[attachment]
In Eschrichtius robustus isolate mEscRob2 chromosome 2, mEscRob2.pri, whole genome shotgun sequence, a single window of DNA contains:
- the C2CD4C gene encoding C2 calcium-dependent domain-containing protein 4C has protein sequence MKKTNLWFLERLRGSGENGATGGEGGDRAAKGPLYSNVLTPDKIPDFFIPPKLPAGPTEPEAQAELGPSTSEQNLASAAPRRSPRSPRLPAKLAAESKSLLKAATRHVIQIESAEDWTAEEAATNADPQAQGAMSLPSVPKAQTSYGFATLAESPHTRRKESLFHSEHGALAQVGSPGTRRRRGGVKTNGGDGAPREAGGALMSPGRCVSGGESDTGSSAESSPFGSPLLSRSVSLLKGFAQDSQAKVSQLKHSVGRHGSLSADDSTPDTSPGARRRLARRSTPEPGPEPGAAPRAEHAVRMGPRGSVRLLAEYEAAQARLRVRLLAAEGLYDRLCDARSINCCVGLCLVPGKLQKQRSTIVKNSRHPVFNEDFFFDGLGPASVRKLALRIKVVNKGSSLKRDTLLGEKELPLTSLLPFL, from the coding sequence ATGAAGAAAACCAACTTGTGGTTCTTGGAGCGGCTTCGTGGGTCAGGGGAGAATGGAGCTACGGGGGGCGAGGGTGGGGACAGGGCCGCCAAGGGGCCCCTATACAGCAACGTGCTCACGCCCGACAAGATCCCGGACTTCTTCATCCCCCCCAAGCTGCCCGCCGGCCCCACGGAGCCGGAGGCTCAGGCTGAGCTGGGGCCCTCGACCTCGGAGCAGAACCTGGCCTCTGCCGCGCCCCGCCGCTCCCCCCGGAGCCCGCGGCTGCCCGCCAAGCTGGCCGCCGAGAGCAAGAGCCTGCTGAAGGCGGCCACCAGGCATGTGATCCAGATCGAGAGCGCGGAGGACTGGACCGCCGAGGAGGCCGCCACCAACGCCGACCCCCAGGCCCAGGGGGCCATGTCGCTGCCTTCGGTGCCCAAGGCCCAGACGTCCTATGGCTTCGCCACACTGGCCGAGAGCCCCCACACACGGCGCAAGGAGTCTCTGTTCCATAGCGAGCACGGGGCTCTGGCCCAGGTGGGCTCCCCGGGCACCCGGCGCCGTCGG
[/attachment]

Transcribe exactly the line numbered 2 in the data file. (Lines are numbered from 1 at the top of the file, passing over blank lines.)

- the C2CD4C gene encoding C2 calcium-dependent domain-containing protein 4C has protein sequence MKKTNLWFLERLRGSGENGATGGEGGDRAAKGPLYSNVLTPDKIPDFFIPPKLPAGPTEPEAQAELGPSTSEQNLASAAPRRSPRSPRLPAKLAAESKSLLKAATRHVIQIESAEDWTAEEAATNADPQAQGAMSLPSVPKAQTSYGFATLAESPHTRRKESLFHSEHGALAQVGSPGTRRRRGGVKTNGGDGAPREAGGALMSPGRCVSGGESDTGSSAESSPFGSPLLSRSVSLLKGFAQDSQAKVSQLKHSVGRHGSLSADDSTPDTSPGARRRLARRSTPEPGPEPGAAPRAEHAVRMGPRGSVRLLAEYEAAQARLRVRLLAAEGLYDRLCDARSINCCVGLCLVPGKLQKQRSTIVKNSRHPVFNEDFFFDGLGPASVRKLALRIKVVNKGSSLKRDTLLGEKELPLTSLLPFL, from the coding sequence ATGAAGAAAACCAACTTGTGGTTCTTGGAGCGGCTTCGTGGGTCAGGGGAGAATGGAGCTACGGGGGGCGAGGGTGGGGACAGGGCCGCCAAGGGGCCCCTATACAGCAACGTGCTCACGCCCGACAAGATCCCGGACTTCTTCATCCCCCCCAAGCTGCCCGCCGGCCCCACGGAGCCGGAGGCTCAGGCTGAGCTGGGGCCCTCGACCTCGGAGCAGAACCTGGCCTCTGCCGCGCCCCGCCGCTCCCCCCGGAGCCCGCGGCTGCCCGCCAAGCTGGCCGCCGAGAGCAAGAGCCTGCTGAAGGCGGCCACCAGGCATGTGATCCAGATCGAGAGCGCGGAGGACTGGACCGCCGAGGAGGCCGCCACCAACGCCGACCCCCAGGCCCAGGGGGCCATGTCGCTGCCTTCGGTGCCCAAGGCCCAGACGTCCTATGGCTTCGCCACACTGGCCGAGAGCCCCCACACACGGCGCAAGGAGTCTCTGTTCCATAGCGAGCACGGGGCTCTGGCCCAGGTGGGCTCCCCGGGCACCCGGCGCCGTCGG